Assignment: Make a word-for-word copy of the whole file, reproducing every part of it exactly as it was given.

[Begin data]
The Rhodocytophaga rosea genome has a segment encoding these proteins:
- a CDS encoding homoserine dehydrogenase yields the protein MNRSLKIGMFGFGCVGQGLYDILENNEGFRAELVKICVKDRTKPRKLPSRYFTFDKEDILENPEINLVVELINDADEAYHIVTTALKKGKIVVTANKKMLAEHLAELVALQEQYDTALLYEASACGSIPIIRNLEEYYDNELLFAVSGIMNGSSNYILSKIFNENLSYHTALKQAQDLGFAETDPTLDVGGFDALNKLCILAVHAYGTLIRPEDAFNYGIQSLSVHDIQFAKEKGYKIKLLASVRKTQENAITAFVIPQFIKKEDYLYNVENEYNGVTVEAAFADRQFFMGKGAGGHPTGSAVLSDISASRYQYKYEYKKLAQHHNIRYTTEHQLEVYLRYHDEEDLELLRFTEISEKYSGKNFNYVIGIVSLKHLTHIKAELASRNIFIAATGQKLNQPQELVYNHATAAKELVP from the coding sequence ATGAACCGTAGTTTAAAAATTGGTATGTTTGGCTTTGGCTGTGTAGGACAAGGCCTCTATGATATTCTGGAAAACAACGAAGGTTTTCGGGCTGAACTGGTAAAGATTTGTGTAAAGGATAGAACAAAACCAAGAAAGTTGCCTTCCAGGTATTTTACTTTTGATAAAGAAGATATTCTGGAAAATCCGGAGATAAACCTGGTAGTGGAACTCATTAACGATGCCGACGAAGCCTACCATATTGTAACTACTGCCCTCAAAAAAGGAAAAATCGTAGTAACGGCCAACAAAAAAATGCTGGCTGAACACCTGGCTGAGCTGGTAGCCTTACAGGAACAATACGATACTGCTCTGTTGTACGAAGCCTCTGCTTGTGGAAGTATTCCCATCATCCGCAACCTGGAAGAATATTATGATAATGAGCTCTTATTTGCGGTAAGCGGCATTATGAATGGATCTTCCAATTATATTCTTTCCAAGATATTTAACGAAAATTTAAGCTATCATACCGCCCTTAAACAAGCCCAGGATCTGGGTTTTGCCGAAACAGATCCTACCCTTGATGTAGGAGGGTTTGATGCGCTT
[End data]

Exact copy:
The Rhodocytophaga rosea genome has a segment encoding these proteins:
- a CDS encoding homoserine dehydrogenase yields the protein MNRSLKIGMFGFGCVGQGLYDILENNEGFRAELVKICVKDRTKPRKLPSRYFTFDKEDILENPEINLVVELINDADEAYHIVTTALKKGKIVVTANKKMLAEHLAELVALQEQYDTALLYEASACGSIPIIRNLEEYYDNELLFAVSGIMNGSSNYILSKIFNENLSYHTALKQAQDLGFAETDPTLDVGGFDALNKLCILAVHAYGTLIRPEDAFNYGIQSLSVHDIQFAKEKGYKIKLLASVRKTQENAITAFVIPQFIKKEDYLYNVENEYNGVTVEAAFADRQFFMGKGAGGHPTGSAVLSDISASRYQYKYEYKKLAQHHNIRYTTEHQLEVYLRYHDEEDLELLRFTEISEKYSGKNFNYVIGIVSLKHLTHIKAELASRNIFIAATGQKLNQPQELVYNHATAAKELVP from the coding sequence ATGAACCGTAGTTTAAAAATTGGTATGTTTGGCTTTGGCTGTGTAGGACAAGGCCTCTATGATATTCTGGAAAACAACGAAGGTTTTCGGGCTGAACTGGTAAAGATTTGTGTAAAGGATAGAACAAAACCAAGAAAGTTGCCTTCCAGGTATTTTACTTTTGATAAAGAAGATATTCTGGAAAATCCGGAGATAAACCTGGTAGTGGAACTCATTAACGATGCCGACGAAGCCTACCATATTGTAACTACTGCCCTCAAAAAAGGAAAAATCGTAGTAACGGCCAACAAAAAAATGCTGGCTGAACACCTGGCTGAGCTGGTAGCCTTACAGGAACAATACGATACTGCTCTGTTGTACGAAGCCTCTGCTTGTGGAAGTATTCCCATCATCCGCAACCTGGAAGAATATTATGATAATGAGCTCTTATTTGCGGTAAGCGGCATTATGAATGGATCTTCCAATTATATTCTTTCCAAGATATTTAACGAAAATTTAAGCTATCATACCGCCCTTAAACAAGCCCAGGATCTGGGTTTTGCCGAAACAGATCCTACCCTTGATGTAGGAGGGTTTGATGCGCTT